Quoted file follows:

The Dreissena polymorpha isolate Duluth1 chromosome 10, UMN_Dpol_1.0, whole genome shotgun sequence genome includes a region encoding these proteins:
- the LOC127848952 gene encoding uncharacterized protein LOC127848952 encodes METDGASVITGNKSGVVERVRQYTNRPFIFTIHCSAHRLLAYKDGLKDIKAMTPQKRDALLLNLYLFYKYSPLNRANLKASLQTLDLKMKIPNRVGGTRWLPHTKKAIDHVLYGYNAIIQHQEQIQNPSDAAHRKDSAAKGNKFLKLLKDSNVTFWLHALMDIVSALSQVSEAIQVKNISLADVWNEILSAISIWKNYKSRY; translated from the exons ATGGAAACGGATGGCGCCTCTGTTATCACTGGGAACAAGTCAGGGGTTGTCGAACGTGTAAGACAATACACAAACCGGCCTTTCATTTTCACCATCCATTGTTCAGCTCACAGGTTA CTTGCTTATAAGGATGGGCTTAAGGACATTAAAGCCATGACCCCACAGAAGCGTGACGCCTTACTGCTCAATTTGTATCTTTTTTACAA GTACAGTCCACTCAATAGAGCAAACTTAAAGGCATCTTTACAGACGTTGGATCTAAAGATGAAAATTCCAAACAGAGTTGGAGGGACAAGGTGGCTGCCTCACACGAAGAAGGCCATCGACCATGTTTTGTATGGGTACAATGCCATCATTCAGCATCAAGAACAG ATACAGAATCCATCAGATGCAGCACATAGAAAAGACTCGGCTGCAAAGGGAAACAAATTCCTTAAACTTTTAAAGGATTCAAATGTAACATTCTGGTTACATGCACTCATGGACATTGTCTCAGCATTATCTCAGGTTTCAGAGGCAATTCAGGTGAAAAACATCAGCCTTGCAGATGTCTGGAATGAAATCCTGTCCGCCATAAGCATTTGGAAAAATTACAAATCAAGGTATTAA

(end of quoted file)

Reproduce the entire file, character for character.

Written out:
The Dreissena polymorpha isolate Duluth1 chromosome 10, UMN_Dpol_1.0, whole genome shotgun sequence genome includes a region encoding these proteins:
- the LOC127848952 gene encoding uncharacterized protein LOC127848952 encodes METDGASVITGNKSGVVERVRQYTNRPFIFTIHCSAHRLLAYKDGLKDIKAMTPQKRDALLLNLYLFYKYSPLNRANLKASLQTLDLKMKIPNRVGGTRWLPHTKKAIDHVLYGYNAIIQHQEQIQNPSDAAHRKDSAAKGNKFLKLLKDSNVTFWLHALMDIVSALSQVSEAIQVKNISLADVWNEILSAISIWKNYKSRY; translated from the exons ATGGAAACGGATGGCGCCTCTGTTATCACTGGGAACAAGTCAGGGGTTGTCGAACGTGTAAGACAATACACAAACCGGCCTTTCATTTTCACCATCCATTGTTCAGCTCACAGGTTA CTTGCTTATAAGGATGGGCTTAAGGACATTAAAGCCATGACCCCACAGAAGCGTGACGCCTTACTGCTCAATTTGTATCTTTTTTACAA GTACAGTCCACTCAATAGAGCAAACTTAAAGGCATCTTTACAGACGTTGGATCTAAAGATGAAAATTCCAAACAGAGTTGGAGGGACAAGGTGGCTGCCTCACACGAAGAAGGCCATCGACCATGTTTTGTATGGGTACAATGCCATCATTCAGCATCAAGAACAG ATACAGAATCCATCAGATGCAGCACATAGAAAAGACTCGGCTGCAAAGGGAAACAAATTCCTTAAACTTTTAAAGGATTCAAATGTAACATTCTGGTTACATGCACTCATGGACATTGTCTCAGCATTATCTCAGGTTTCAGAGGCAATTCAGGTGAAAAACATCAGCCTTGCAGATGTCTGGAATGAAATCCTGTCCGCCATAAGCATTTGGAAAAATTACAAATCAAGGTATTAA